One example was the work of Dr Matthias Leopold of the University of Western Australia who was conducting geophysical (using radar beams) methods in central Athens what lies beneath without needing to excavate.

Dr Stavros A Paspalas the director of the Australian Archaeological Institute at Athens. Photo: Supplied

The institute has developed links with the Greek government to facilitate the work of Australians who want to carry out research in Greece. The institute’s membership is drawn from throughout Australia.

“Once the pandemic is over, the AAIA will again bring leading archaeologists from Greece and elsewhere to tour Australia for six weeks. This is a flagship role of the institute which also aims to promote Greek culture to Australians and not just send Australians to Greece.”

This intercultural exchange was something that motivated Prof Cambitoglou from the time he came to Australia in 1960.

“Once he came to Australia, he made it his life’s work to increase links between Greece and Australia. He felt he could have a better, freer life here and he felt at ease. He felt linked to both Greece and Australia.”

“He was first-class, he applied great vigour to his work and was a strict academic who expected high standards from everyone. He was also placed a great deal of importance in engaging with the public,” said Dr Paspalas.

To find out more about the work of the institute go to the Australian Archaeological Institute in Athens website.

Professor Cambitoglou and Professor Diana Wood Conroy at Zagora, Andros, 2012. Photo: University of Sydney
Professor Cambitoglou at the excavations of the Early Iron Age settlement of Zagora on the Greek island of Andros in 1971. Photo: University of Sydney

Professor Alexander Cambitoglou OA

Professor Alexander Cambitoglou OA was born in 1922 in Thessaloniki. His family ran a successful commercial enterprise.

He received a good classical education and obtained a Bachelor of Arts at the University of Thessoliniki and after the Second World War he received scholarships to study Classical Archaeology in Britain. He obtained his Master of Arts from the University of Manchester, and a doctorate from the University of London. His second doctorate was from the University of Oxford. . He specialised in Ancient Greek figured pottery particularly from southern Italy and became a world expert in the field.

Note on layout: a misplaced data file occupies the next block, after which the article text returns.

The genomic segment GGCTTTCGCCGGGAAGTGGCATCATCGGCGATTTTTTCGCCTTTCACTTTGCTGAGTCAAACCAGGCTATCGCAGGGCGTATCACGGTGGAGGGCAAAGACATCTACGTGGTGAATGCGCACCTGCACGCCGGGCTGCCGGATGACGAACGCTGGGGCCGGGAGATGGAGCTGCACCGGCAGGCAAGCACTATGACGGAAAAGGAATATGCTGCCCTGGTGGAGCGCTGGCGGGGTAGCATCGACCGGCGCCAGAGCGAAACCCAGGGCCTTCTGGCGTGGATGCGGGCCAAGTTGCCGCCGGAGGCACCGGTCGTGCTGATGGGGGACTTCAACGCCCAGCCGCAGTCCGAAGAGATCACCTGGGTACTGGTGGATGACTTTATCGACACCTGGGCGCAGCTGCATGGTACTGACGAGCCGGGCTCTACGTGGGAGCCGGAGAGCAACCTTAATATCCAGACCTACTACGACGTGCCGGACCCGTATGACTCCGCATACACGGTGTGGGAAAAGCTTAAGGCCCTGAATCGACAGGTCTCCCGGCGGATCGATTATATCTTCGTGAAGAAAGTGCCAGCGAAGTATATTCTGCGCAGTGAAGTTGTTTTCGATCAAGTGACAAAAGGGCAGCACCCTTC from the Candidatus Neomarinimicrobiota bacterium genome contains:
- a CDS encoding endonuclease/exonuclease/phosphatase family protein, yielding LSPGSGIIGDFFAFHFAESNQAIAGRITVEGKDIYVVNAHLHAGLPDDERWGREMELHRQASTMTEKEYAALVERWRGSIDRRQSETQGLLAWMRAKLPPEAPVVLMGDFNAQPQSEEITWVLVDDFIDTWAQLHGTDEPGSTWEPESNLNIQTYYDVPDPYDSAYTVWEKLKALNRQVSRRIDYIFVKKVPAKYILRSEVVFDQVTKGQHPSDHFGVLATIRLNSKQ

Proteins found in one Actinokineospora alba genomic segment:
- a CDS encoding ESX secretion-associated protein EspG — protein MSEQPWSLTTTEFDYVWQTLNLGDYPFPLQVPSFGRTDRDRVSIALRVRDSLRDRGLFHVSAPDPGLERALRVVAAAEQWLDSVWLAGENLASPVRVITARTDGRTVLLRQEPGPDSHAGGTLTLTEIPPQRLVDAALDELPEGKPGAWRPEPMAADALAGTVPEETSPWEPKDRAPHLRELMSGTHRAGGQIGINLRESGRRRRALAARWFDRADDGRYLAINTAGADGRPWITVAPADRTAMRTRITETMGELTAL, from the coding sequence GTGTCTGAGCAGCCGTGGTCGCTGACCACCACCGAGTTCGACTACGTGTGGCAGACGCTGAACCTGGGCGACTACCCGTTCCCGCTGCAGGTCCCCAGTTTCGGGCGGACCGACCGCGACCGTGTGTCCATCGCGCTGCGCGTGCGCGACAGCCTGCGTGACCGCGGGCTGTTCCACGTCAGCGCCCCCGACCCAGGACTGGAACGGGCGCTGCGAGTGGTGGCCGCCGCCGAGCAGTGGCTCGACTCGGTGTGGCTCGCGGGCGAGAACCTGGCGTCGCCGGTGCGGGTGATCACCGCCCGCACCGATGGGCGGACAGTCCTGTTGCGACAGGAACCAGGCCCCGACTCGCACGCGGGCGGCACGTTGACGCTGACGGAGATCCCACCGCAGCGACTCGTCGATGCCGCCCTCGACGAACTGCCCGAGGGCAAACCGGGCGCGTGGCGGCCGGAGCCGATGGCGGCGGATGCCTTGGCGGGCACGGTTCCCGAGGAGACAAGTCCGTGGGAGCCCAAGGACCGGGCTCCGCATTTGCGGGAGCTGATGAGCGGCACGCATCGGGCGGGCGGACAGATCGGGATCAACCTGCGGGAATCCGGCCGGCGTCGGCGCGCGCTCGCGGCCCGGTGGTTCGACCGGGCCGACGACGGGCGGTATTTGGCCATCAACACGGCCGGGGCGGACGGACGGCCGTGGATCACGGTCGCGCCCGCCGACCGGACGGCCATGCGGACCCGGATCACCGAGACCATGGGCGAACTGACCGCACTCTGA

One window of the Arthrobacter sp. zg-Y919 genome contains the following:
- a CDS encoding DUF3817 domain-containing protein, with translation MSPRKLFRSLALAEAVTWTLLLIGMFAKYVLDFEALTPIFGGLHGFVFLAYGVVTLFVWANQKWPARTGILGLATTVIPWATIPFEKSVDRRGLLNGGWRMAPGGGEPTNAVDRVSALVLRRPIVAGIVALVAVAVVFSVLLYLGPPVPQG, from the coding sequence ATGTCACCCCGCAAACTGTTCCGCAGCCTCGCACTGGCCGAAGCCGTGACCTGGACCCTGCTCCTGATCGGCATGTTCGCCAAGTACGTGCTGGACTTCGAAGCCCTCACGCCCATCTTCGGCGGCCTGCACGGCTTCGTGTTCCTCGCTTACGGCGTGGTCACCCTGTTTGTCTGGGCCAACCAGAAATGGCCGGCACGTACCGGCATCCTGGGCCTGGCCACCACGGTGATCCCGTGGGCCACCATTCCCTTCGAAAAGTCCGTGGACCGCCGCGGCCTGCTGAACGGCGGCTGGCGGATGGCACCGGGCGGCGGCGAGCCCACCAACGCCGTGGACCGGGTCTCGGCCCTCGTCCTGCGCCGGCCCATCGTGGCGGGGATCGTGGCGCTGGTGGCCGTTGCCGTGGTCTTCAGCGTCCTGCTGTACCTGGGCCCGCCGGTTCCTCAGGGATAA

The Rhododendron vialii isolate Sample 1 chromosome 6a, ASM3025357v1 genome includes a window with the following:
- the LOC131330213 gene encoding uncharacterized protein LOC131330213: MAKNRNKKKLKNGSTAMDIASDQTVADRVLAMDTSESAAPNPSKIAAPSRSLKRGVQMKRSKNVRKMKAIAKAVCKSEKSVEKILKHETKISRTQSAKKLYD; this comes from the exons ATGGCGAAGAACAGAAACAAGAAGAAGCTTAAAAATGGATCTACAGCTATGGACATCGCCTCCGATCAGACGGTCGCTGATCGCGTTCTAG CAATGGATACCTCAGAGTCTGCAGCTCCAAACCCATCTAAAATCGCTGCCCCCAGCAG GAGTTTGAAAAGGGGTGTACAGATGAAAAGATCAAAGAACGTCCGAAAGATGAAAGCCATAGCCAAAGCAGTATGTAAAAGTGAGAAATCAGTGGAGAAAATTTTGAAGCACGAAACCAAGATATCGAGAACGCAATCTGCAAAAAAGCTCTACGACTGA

In the 1950s he taught in the United States, first at the University of Mississippi and then at the prestigious Bryn Mawr College in Pennsylvania.

He came to the University of Sydney in 1960 and had a great impact in raising the status of Classical Archaeology. He was also to serve as the curator of the university’s Nicholson Museum (1963-2001).

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Amongh many notable awards durin his career, he was made Officer of the Order of Australia in 1987 for his contributions to archaeology and international cultural relations. In 1991 he was appointed Doctor of the University – the fourth person to receive the honour.

In 1994, he was was elected a member of the Academy of Athens. In 1998, he was awarded the Order of the Phoenix.

Prof Cambitoglou donated his collection of Greek and Roman antiquities to the university, as well as his antique furniture and art collection, including works by Georges Braque, Edgar Degas, Marc Chagall, Russell Drysdale and Brett Whiteley. Many of which are on display in the Chau Chak Wing Museum.

He died aged 97, in 2019.